Anger Issues in Children: When to Take Action

Paige Geis Bradshaw

Every child experiences anger from time to time, often accompanied by emotional fits or temper tantrums. They don’t call the toddler years “the terrible twos” for nothing!

Those first few years of a child’s life are crucial to their emotional development. They’re discovering the complexity of their feelings and learning how to regulate their emotions, which can look like overdramatic reactions and sudden shifts in mood.

But when your child ages out of their toddler years and the tantrums haven’t stopped, there may be something more going on.

What’s the difference between your child experiencing anger and being angry? Read on to find out—and learn when it’s time to take action.

Signs of Anger Issues in a Child

Occasional expressions of unchecked anger can be expected from children, regardless of age. Even fully developed adults experience moments of uncontrolled anger!

However, if your child’s angry fits are a regular occurrence, these outbursts can be an indication of more significant anger issues. Is your child also exhibiting other concerning behaviors? If so, keep in mind the following signs of anger issues in a child:

Throws Frequent Tantrums

Around the age of six, your child should be leaving their tantrum-throwing tendencies behind. If they continue this behavior well into their elementary school years, it is considered abnormal behavior.

It is also abnormal if your child throws tantrums when asked to do simple tasks like clean their room or do their homework. If your child’s behavior is preventing your family from spending time in public spaces—like eating at a restaurant, attending church, or going to the grocery store—that, too, is cause for concern.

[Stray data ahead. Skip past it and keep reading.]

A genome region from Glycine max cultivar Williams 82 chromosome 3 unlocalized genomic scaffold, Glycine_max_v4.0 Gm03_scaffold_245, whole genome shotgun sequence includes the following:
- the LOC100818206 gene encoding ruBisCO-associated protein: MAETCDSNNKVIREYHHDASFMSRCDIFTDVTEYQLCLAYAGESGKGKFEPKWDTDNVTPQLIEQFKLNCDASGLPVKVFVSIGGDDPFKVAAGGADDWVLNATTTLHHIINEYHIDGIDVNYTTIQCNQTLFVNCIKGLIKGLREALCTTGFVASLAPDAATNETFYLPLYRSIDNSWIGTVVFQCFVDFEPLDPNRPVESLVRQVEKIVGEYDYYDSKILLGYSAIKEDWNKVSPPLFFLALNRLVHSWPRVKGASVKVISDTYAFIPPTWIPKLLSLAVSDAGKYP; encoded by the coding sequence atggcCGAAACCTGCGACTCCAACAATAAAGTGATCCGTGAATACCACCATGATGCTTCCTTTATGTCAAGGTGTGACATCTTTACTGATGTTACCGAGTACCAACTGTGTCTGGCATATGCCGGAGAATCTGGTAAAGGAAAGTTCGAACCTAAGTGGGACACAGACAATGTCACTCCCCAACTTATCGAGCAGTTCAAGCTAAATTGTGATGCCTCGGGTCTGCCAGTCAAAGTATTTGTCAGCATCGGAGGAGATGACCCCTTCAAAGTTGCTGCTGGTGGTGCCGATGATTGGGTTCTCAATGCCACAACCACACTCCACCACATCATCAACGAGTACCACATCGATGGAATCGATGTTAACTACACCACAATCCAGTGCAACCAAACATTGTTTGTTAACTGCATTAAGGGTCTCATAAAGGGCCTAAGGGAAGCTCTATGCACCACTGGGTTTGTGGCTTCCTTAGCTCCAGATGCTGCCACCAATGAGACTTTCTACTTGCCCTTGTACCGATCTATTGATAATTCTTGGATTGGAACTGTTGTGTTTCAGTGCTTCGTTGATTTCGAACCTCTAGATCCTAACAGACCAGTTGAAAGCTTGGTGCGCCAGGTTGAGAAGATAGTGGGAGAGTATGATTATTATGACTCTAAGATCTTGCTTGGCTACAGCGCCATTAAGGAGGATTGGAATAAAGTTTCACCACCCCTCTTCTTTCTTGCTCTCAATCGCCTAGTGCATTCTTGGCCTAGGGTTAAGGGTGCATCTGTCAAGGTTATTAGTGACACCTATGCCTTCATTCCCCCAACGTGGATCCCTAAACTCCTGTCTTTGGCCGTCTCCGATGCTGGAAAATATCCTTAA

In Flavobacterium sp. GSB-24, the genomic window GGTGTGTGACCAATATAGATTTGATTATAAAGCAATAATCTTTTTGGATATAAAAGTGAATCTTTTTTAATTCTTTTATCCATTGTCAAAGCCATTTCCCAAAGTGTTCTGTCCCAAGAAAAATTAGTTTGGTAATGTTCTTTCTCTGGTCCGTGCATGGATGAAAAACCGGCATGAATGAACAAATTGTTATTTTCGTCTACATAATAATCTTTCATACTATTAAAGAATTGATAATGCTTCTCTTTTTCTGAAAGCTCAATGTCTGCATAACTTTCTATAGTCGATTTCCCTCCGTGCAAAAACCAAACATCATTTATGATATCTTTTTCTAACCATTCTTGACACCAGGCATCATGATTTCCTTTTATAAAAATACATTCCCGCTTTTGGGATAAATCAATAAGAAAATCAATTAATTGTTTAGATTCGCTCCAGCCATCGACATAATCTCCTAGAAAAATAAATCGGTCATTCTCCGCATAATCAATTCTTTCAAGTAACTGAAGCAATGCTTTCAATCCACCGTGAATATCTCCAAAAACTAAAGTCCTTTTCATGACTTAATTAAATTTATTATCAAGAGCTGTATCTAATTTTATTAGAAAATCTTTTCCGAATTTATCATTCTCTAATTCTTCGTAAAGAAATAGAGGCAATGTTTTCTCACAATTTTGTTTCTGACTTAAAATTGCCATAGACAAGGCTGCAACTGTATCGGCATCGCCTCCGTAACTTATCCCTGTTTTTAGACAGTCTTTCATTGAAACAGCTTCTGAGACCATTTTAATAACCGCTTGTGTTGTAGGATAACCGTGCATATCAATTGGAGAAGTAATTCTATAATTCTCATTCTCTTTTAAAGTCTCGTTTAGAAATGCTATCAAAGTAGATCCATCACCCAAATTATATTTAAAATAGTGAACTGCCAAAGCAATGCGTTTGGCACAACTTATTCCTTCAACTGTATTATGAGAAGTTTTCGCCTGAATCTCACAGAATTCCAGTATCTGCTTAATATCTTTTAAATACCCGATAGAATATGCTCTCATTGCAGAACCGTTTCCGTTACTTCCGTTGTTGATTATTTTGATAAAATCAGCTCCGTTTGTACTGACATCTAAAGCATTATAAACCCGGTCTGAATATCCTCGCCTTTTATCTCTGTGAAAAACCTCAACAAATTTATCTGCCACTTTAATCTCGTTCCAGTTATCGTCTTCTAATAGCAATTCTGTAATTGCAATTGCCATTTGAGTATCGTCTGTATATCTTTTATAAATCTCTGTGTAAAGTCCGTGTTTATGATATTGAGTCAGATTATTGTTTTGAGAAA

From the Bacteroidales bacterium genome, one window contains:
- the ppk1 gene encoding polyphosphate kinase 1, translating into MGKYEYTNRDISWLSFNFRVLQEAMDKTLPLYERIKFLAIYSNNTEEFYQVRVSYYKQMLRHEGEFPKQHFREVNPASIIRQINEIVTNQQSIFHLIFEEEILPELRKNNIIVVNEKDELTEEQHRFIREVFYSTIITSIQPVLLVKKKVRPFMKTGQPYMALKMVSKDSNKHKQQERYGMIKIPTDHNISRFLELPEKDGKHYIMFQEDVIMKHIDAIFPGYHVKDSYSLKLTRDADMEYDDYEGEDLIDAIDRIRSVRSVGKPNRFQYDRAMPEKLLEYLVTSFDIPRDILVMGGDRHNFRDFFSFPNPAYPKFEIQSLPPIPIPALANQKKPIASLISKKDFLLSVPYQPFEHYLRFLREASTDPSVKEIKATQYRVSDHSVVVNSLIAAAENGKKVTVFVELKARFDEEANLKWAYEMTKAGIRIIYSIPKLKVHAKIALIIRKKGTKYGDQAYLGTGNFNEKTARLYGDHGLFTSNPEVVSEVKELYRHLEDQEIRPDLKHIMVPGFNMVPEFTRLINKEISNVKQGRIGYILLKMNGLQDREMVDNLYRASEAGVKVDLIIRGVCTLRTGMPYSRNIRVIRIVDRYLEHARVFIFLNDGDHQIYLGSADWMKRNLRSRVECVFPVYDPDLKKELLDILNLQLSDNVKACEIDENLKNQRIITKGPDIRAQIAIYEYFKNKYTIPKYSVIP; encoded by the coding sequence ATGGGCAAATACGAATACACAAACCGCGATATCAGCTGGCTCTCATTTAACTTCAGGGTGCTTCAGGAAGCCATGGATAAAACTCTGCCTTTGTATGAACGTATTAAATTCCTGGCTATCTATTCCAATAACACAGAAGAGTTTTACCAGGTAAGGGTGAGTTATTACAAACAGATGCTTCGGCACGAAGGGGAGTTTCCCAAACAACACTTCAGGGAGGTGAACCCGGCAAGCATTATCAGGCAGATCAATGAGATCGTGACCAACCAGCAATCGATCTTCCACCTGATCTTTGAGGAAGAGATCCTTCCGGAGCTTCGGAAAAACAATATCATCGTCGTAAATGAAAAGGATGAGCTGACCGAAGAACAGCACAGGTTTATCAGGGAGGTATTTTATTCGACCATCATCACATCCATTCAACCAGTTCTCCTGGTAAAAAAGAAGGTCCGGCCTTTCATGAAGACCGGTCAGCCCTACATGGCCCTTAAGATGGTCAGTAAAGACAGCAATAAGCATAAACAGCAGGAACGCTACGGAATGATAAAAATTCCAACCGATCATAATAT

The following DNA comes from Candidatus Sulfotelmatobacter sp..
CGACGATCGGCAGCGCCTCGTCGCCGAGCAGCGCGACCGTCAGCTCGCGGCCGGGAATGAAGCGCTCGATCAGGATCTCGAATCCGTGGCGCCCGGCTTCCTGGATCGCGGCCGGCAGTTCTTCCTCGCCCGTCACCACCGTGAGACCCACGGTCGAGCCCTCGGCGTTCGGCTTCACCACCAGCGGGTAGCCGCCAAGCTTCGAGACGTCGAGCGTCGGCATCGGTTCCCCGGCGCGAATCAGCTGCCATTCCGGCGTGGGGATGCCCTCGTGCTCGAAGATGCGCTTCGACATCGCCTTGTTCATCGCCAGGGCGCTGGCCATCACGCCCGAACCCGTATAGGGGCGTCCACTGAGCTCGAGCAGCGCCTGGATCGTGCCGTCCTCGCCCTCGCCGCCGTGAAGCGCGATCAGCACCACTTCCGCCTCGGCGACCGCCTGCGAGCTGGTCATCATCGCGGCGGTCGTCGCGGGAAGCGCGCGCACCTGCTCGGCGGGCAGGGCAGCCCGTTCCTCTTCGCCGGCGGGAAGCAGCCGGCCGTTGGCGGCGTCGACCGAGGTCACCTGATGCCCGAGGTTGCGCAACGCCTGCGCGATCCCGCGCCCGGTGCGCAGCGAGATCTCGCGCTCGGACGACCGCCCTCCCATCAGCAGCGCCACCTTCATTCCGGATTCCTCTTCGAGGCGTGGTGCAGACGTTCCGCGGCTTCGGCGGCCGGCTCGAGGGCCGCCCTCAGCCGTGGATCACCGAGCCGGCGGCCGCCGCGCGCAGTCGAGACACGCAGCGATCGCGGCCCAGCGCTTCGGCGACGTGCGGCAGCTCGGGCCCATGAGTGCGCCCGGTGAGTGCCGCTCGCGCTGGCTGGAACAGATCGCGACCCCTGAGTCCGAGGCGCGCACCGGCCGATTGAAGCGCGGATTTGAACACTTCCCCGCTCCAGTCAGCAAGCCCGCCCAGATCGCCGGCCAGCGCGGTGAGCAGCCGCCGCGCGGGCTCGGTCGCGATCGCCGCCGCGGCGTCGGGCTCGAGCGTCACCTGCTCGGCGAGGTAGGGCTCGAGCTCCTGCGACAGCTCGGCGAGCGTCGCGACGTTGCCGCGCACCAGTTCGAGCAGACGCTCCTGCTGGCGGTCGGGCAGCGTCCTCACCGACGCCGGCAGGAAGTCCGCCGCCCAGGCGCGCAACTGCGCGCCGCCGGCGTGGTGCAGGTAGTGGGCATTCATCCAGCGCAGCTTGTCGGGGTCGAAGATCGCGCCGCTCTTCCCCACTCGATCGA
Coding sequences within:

Reacts Disproportionately

Does your child overreact to minor challenges and disappointments, such as losing a puzzle piece or struggling to solve a math problem? Extreme emotional reactions unwarranted by the cause can reveal deeper emotional dysfunction.

In addition to being disruptive, unnecessary angry reactions in response to small obstacles can discourage your child from trying new things. When learning difficult concepts and solving problems result in a fit of frustration, your child won’t want to repeat the activities or exercises.

Is Difficult to Calm Down

It is not typical to take nearly half an hour or more to calm your child down during an emotional fit. When your child has anger issues, adult intervention is almost always necessary in order to control and end a tantrum.

If you feel that managing your child’s angry episodes is consuming your time and energy, professional intervention is likely needed.

Experiences Violent Outbursts

Having an angry child can be frightening if they turn to violence during an outburst. Throwing, kicking, punching, biting, and other forms of physical aggression can not only inflict bodily harm onto others, but can also cause injury to your child as well.

Whether the violence is directed toward people or inanimate objects, it is reason for alarm and should be stopped immediately.

Uses Intentionally Hurtful Language

Children with anger issues know how to elicit emotional reactions from adults. If your child regularly swears, hurls insults, or says spiteful and offensive things, they’re doing so on purpose to get a rise out of you. This is usually a sign that your child is suffering from anger issues.

Has Challenges with School and Peers

Developing a relationship with your child’s teacher can offer valuable insight into your child’s behavior. Your child spends many hours in school each day, and their teacher may see problems that don’t make an appearance at home.